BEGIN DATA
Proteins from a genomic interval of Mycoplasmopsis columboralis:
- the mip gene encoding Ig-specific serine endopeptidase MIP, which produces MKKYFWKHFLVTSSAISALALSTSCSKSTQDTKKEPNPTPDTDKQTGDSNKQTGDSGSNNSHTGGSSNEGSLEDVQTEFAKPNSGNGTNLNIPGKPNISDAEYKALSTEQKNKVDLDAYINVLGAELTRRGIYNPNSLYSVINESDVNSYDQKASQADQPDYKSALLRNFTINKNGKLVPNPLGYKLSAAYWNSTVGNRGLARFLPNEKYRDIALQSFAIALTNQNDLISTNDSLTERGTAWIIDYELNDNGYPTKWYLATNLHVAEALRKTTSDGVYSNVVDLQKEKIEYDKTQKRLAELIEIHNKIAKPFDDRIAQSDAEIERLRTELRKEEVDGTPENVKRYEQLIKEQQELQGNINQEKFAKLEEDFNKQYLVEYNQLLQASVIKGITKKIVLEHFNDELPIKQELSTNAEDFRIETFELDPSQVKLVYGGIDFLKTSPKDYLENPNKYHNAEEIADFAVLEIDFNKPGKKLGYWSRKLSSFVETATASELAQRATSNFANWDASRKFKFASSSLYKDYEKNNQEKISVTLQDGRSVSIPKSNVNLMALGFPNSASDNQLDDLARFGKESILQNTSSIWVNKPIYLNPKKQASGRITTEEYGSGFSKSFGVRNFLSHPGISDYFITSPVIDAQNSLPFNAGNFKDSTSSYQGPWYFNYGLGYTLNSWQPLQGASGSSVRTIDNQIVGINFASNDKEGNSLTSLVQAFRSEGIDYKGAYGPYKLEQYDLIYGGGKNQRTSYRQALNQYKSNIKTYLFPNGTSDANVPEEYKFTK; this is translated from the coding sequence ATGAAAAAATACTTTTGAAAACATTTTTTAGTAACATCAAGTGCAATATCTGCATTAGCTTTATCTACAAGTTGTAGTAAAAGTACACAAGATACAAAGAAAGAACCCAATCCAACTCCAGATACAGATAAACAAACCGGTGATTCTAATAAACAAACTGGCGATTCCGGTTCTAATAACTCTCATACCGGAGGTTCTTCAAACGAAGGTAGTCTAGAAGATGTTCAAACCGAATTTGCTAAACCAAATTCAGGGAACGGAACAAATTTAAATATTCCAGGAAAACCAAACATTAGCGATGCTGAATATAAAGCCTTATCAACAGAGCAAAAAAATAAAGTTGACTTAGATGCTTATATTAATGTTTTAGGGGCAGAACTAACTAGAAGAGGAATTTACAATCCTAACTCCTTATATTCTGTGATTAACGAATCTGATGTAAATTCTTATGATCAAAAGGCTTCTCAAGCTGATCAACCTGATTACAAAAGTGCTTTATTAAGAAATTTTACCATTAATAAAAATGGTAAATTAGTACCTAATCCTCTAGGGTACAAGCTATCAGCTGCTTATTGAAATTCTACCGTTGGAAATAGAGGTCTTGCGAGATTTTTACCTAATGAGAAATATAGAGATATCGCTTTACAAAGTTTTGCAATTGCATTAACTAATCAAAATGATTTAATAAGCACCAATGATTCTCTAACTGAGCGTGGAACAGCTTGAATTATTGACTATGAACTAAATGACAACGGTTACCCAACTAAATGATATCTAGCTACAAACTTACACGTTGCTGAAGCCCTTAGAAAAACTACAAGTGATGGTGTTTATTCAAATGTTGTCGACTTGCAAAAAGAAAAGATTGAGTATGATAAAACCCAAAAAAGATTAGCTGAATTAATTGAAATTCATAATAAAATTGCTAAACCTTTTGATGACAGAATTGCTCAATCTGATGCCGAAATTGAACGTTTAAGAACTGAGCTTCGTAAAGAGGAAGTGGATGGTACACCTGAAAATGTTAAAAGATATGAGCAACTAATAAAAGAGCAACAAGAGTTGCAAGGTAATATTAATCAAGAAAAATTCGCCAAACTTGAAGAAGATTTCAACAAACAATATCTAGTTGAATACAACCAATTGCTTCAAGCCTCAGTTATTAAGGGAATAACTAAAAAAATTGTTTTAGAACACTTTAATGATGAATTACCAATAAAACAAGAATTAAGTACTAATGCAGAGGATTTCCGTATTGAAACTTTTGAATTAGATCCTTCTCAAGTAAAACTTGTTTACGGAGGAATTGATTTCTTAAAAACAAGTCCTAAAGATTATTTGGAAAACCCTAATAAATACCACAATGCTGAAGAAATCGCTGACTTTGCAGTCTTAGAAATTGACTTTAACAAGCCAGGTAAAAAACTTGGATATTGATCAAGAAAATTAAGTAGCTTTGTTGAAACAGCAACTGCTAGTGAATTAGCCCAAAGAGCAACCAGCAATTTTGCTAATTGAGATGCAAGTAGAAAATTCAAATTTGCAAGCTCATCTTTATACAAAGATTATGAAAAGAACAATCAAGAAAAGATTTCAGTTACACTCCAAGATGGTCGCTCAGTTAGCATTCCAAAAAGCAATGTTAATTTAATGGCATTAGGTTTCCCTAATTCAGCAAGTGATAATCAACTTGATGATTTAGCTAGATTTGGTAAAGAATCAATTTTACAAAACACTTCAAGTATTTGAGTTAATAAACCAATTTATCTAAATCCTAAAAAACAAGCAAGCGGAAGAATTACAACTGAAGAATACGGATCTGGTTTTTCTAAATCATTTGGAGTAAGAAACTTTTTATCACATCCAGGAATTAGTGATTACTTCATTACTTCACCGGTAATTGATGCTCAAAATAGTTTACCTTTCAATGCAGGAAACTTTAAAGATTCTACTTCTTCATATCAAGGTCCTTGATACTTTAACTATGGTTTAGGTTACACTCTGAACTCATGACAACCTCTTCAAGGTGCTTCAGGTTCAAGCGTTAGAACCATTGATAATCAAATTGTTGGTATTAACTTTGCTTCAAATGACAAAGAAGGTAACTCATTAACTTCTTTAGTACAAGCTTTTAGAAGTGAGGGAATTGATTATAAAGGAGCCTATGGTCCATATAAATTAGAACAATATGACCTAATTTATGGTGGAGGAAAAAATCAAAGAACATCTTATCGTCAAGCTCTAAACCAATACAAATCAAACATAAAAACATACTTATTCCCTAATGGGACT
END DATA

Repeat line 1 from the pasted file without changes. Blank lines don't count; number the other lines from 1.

Proteins from a genomic interval of Mycoplasmopsis columboralis: